1941-03-07DFCFg OffrGeoffrey Leonard CHESHIRE (72021)102 Sqdn
Notification only London Gazette No. 35097, Dated 1941-03-07
1943-04-20DSOBarWg CdrGeoffrey Leonard CHESHIRE (72021)76 Sqdn
Notification Only London Gazette No. 35983, Dated 1943-04-20
1944-04-18DSOBarIIWg CdrGeoffrey Leonard CHESHIRE (72021)617 Sqdn
This officer has commanded the squadron with notable success.. Within, recent months he has participated in many attacks Oh targets of vital importance to the enemy and the successes obtained are an Excellent tribute to his outstanding tactical ability great courage and iron determination. He is a splendid leader, whose personal example and untiring efforts have contributed in a large measure to the high standard of efficiency and fine fighting qualities ol the squadron he commands. London Gazette No. 36475, Dated 1944-04-18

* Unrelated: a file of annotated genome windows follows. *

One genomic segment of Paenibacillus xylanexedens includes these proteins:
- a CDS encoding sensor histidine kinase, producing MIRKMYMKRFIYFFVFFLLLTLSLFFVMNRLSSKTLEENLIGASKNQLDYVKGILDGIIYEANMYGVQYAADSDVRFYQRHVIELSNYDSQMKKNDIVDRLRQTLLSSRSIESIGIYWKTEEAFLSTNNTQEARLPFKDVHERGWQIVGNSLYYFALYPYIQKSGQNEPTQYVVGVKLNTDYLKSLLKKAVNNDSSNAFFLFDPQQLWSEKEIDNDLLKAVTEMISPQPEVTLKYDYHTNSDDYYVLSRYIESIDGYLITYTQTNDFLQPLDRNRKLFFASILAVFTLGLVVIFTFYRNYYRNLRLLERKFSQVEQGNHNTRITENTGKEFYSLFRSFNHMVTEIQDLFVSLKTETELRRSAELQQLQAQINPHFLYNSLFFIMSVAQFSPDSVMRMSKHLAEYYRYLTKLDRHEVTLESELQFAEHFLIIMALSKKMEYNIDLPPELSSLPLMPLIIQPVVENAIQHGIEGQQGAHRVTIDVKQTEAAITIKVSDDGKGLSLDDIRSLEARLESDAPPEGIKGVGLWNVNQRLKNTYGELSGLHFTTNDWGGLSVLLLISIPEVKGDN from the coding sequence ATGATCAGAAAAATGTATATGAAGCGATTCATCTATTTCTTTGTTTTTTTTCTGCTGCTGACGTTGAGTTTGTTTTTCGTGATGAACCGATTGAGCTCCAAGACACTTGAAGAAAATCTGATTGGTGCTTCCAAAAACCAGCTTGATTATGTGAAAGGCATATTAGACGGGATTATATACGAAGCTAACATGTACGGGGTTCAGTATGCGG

1944-09-08VCWg CdrGeoffrey Leonard CHESHIRE (72021)617 Sqdn